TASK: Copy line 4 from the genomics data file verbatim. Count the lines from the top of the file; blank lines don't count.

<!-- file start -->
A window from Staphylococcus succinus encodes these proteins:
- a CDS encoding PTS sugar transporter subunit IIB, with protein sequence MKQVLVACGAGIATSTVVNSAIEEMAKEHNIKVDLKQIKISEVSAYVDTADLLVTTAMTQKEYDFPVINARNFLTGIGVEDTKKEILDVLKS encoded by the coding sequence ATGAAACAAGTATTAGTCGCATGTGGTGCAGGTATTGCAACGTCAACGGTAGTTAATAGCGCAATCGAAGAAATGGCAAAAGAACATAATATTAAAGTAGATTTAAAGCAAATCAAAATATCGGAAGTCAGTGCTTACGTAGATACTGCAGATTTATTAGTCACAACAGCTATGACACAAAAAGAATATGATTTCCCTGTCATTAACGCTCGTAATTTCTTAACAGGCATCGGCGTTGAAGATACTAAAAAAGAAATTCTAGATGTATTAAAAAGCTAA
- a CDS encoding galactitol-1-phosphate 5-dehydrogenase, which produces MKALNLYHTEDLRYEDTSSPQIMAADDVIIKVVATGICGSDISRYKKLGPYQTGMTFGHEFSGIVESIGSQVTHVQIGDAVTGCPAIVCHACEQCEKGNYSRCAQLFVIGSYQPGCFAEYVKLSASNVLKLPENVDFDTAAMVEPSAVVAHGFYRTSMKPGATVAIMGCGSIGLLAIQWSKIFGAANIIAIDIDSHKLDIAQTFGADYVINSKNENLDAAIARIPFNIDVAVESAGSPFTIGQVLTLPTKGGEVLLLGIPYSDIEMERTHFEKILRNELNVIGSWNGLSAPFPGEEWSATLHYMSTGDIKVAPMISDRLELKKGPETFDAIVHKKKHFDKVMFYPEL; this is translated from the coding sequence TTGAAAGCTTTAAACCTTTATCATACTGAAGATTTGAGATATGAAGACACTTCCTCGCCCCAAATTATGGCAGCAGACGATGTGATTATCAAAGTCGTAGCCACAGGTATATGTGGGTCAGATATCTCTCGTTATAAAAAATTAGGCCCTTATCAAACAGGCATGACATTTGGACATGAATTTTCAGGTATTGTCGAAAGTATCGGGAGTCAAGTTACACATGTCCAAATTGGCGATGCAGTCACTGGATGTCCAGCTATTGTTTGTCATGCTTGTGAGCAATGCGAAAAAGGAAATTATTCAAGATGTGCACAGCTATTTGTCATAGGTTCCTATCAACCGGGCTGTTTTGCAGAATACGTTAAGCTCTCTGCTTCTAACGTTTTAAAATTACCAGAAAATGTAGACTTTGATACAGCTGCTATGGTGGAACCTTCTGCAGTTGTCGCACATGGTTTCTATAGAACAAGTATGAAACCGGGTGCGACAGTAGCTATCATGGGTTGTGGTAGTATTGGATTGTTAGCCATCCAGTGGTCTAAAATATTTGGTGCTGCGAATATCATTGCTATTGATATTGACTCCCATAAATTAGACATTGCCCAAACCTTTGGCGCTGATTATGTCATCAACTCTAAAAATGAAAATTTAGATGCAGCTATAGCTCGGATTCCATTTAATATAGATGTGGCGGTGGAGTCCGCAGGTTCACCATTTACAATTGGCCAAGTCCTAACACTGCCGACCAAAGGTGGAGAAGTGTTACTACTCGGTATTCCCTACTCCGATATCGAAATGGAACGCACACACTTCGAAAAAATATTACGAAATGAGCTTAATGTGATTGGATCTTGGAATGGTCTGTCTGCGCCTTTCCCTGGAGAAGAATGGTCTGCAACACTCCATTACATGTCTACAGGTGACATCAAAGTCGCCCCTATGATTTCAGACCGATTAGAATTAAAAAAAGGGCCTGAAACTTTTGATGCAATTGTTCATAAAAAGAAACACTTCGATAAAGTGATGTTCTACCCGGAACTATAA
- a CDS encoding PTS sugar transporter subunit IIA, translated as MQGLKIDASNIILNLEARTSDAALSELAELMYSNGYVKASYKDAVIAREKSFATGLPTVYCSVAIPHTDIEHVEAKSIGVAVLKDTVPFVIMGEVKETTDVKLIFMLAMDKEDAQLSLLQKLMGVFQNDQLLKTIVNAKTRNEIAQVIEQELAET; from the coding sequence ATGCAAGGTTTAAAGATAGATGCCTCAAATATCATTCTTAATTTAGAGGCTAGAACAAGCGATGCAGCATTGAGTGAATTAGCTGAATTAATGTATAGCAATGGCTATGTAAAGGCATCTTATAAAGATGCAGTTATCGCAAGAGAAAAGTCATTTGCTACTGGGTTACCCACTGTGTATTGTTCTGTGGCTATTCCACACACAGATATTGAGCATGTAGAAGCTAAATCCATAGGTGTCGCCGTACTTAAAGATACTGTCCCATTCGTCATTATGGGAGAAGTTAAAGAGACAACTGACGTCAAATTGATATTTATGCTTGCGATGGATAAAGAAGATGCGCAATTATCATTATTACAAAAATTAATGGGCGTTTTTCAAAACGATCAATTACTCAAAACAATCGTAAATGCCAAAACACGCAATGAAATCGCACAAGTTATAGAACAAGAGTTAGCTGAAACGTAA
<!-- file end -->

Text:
- a CDS encoding PTS sugar transporter subunit IIA, translated as MQGLKIDASNIILNLEARTSDAALSELAELMYSNGYVKASYKDAVIAREKSFATGLPTVYCSVAIPHTDIEHVEAKSIGVAVLKDTVPFVIMGEVKETTDVKLIFMLAMDKEDAQLSLLQKLMGVFQNDQLLKTIVNAKTRNEIAQVIEQELAET; from the coding sequence ATGCAAGGTTTAAAGATAGATGCCTCAAATATCATTCTTAATTTAGAGGCTAGAACAAGCGATGCAGCATTGAGTGAATTAGCTGAATTAATGTATAGCAATGGCTATGTAAAGGCATCTTATAAAGATGCAGTTATCGCAAGAGAAAAGTCATTTGCTACTGGGTTACCCACTGTGTATTGTTCTGTGGCTATTCCACACACAGATATTGAGCATGTAGAAGCTAAATCCATAGGTGTCGCCGTACTTAAAGATACTGTCCCATTCGTCATTATGGGAGAAGTTAAAGAGACAACTGACGTCAAATTGATATTTATGCTTGCGATGGATAAAGAAGATGCGCAATTATCATTATTACAAAAATTAATGGGCGTTTTTCAAAACGATCAATTACTCAAAACAATCGTAAATGCCAAAACACGCAATGAAATCGCACAAGTTATAGAACAAGAGTTAGCTGAAACGTAA